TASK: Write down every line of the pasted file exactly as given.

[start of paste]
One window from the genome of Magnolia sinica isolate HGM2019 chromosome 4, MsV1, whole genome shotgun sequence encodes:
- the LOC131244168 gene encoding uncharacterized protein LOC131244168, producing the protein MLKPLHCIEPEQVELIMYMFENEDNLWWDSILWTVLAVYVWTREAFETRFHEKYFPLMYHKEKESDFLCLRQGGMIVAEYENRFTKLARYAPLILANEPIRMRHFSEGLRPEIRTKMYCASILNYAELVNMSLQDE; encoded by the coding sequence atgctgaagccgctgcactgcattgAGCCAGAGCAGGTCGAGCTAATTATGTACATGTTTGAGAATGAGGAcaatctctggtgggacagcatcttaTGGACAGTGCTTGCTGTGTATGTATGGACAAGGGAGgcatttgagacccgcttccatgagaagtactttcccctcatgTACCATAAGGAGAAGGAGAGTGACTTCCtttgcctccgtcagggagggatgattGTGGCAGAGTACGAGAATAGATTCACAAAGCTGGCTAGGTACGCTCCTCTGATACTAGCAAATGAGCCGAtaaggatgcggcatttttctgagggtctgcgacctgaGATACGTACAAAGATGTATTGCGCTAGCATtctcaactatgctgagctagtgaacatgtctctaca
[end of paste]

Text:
One window from the genome of Magnolia sinica isolate HGM2019 chromosome 4, MsV1, whole genome shotgun sequence encodes:
- the LOC131244168 gene encoding uncharacterized protein LOC131244168, producing the protein MLKPLHCIEPEQVELIMYMFENEDNLWWDSILWTVLAVYVWTREAFETRFHEKYFPLMYHKEKESDFLCLRQGGMIVAEYENRFTKLARYAPLILANEPIRMRHFSEGLRPEIRTKMYCASILNYAELVNMSLQDE; encoded by the coding sequence atgctgaagccgctgcactgcattgAGCCAGAGCAGGTCGAGCTAATTATGTACATGTTTGAGAATGAGGAcaatctctggtgggacagcatcttaTGGACAGTGCTTGCTGTGTATGTATGGACAAGGGAGgcatttgagacccgcttccatgagaagtactttcccctcatgTACCATAAGGAGAAGGAGAGTGACTTCCtttgcctccgtcagggagggatgattGTGGCAGAGTACGAGAATAGATTCACAAAGCTGGCTAGGTACGCTCCTCTGATACTAGCAAATGAGCCGAtaaggatgcggcatttttctgagggtctgcgacctgaGATACGTACAAAGATGTATTGCGCTAGCATtctcaactatgctgagctagtgaacatgtctctaca